My friend Elliot Ross posted about IT staff who can use all kinds of IT wizardry, but who don’t solve your IT problems. He was describing people who follow the old saying “when all you’ve got is a hammer, everything looks like a nail.” Some marketers are just as guilty of this conduct. Some fall prey to latching onto the newest automation tools and social networking platforms just because they are bright, shiny objects. What makes it worse is that they can mount campaigns that buy people’s attention, producing big splashes that look like they’re accomplishing something, but ultimately do very little. Marketing for its own sake is useless. It’s just like ordering Saganaki at a restaurant, you get a quick flash-in-the-pan, but expectations quickly return to normal; aside from the grand opening, you’ve ended up with just an average result.
Kids, don’t play with Matches, Pans & Pure Alcohol
Here are some telltale signs of someone who pitches you marketing ideas that don’t fit your business needs:
- I’d be worried if the first thing a marketer suggests is the creation of a corporate image
- I’d also get skeptical if a marketer gave you recommendations without first asking what your objectives are.
- If they suggest messages or creative that doesn’t fit the way your clients or reps talk, be cautious. Reps will even use their own home-grown collateral if they don’t like marketing’s ideas. What a waste! Sales reps use materials based only on one criterion: whether or not they work. To avoid having content from both marketing and sales, have marketing pitch their ideas to sales before creating it. That way, sales can approve or reject anything before anything goes astray.
- Marketers that are selfless should be open to feedback from sales. They may have to endure sales’ harsh criticism of their collateral, but then they can usually count on sales to then tell them how the materials can be fixed to move prospects through the funnel.
Accept no Imitations
Here are some ways you can distinguish marketing consultants or internal staff that truly want to gain traction, from those that just want to burn a lot of your money:
- You can tell that marketing’s initiatives are purpose-filled when they ask strategic questions: are you in a growing or declining market? Is your share of that market growing, shrinking or flat? Where is your product innovation vis-a-vis your competitors? What strategic objectives, do you need to reach this year? The answers to these questions should be repeated back to you when that person pitches you with their favoured marketing activities.
- Wise marketers divide their goals into short, medium and long-term time horizons. We all have fast-approaching deadlines, but marketing is supposed to look over the next hill and see what can be prepared today that will not only satisfy today, but will also address what you need tomorrow.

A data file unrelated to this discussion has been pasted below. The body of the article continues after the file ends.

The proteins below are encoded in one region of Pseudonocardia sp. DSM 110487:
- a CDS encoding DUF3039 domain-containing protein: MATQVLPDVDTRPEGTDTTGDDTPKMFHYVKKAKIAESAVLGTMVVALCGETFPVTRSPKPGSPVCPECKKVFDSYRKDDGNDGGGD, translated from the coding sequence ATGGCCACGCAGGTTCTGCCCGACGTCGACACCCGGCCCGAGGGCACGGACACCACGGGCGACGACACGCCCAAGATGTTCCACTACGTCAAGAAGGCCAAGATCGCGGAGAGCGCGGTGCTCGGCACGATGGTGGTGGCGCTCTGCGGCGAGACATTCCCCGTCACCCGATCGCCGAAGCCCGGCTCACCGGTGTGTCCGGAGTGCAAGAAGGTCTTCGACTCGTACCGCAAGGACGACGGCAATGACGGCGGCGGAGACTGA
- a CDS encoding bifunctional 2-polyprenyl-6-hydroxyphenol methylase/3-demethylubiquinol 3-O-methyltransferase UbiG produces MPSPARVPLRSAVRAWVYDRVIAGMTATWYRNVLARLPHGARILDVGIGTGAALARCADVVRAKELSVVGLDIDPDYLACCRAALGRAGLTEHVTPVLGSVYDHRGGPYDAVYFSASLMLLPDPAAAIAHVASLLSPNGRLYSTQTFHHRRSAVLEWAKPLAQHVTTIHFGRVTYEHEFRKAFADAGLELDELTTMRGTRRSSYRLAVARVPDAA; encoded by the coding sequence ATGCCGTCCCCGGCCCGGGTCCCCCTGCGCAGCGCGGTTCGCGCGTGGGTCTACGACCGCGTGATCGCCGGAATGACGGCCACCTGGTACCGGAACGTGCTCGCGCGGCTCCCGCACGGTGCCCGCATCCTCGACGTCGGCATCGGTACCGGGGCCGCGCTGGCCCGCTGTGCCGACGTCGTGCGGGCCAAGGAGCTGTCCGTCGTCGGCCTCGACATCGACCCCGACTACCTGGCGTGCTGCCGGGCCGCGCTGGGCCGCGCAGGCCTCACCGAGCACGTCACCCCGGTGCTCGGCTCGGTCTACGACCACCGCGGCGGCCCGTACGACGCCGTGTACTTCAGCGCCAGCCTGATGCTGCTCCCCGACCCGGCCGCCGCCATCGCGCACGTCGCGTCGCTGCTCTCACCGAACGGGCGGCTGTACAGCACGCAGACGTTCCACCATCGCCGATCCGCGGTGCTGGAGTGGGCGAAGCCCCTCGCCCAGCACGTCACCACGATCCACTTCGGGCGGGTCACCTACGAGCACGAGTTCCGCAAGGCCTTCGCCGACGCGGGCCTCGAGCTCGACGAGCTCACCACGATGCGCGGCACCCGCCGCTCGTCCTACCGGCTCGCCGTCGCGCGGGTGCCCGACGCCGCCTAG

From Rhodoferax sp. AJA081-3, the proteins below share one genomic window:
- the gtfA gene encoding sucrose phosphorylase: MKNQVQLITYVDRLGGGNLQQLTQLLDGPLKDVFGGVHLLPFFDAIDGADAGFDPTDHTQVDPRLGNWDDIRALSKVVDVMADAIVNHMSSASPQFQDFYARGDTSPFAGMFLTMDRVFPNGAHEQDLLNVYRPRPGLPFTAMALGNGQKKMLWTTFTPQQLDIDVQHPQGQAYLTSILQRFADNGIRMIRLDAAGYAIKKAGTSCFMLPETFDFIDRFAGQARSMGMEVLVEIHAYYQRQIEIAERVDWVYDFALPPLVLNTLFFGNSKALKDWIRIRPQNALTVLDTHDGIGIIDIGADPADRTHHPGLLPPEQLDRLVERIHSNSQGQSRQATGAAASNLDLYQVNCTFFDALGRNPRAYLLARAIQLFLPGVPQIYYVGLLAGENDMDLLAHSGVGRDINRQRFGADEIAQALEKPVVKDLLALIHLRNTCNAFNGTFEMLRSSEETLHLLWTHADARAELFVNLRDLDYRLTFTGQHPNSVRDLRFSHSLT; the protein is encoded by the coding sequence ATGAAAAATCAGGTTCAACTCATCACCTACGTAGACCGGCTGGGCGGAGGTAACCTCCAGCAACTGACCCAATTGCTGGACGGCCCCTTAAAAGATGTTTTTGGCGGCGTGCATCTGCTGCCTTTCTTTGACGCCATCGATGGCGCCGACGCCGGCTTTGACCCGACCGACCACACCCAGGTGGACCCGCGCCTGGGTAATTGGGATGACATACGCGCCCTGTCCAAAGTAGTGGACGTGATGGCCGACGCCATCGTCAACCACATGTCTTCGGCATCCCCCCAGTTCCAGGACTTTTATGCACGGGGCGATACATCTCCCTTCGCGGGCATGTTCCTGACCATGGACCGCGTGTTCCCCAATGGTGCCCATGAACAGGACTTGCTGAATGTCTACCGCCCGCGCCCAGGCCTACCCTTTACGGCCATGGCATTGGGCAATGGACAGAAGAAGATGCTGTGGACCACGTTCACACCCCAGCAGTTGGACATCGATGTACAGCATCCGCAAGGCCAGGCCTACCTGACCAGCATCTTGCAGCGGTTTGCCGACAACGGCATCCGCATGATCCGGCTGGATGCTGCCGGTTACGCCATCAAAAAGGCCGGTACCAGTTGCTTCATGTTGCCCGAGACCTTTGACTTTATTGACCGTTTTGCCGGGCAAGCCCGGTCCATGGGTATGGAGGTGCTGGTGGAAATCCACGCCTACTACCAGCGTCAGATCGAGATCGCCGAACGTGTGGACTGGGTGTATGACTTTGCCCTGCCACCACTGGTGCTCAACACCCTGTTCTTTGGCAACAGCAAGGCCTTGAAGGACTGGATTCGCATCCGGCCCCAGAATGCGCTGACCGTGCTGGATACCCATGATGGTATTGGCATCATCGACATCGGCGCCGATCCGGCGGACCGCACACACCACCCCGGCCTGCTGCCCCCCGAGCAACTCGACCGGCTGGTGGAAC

- I once worked with a client whose focus didn’t extend for longer than a week. When the idea of a marketing calendar was first suggested, he couldn’t see the point of it. After working together for a while, he became so fond of using it that we couldn’t plan something until we had assigned it a date and and saw how it worked into the timeline. That’s called looking ahead on the horizon!
- Smart marketers view work in terms of projects. By working backwards from large deliverables, they know what small items need to be put in place to satisfy key project goals. For example, a sharp marketer will determine where in the sales funnel the need for marketing help is greatest. So if sales opportunities are suffering at late-stages in the funnel, they’ll recommend case studies that help prospects overcome fear/uncertainty/doubt. If your urgency is in grabbing attention and raising awareness, they’ll focus on materials that introduce your solution and give calls to action.
- If you ask why a particular tactic is being used, capable marketers will give you plain-English answers that make sense. Poor agencies/ marketing candidates will refer to the fact that this tactic worked well at the last few companies where they worked well or they’ll say (in a dismissive or patronizing tone) ‘you wouldn’t understand it’. These aren’t acceptable answers, marketers worth their snuff leave their egos (and their hammers) at the door.
- In a B2B context, marketers should be able to visualize how a customer uses your offering and how your clients make money or save money with it. Some clever person at a bank I deal with figured out a way to display on the website how much money it has paid its clients in interest! To people inside the bank, this would have been just another statistic, but to a savvy marketer, it represented proof of the value it posed to every customer with a savings account.
- Reality is, it takes time for good marketing to work. So let a marketer have a set amount of time in which to perform and at the end of that time, ask to see results. It takes patience to do this, but if you prematurely stop someone’s effective marketing, you’re taking a gamble with someone else’s idea and that dissonance caused by a switch in message will be reflected in your sales funnel for some length of time.
If you can relate to any of these issues, hopefully these tips can help you detect when someone pitches you a marketing idea as a form of experimentation or one that doesn’t actually fit your business needs. I think that the last line of Elliot’s blog post sums up my post too: “The business problem to be solved could just require a screwdriver.” Mediocre marketers should heed his warning and put away their hammers. Marketers would be wise to put thought into getting the right tool for the job.
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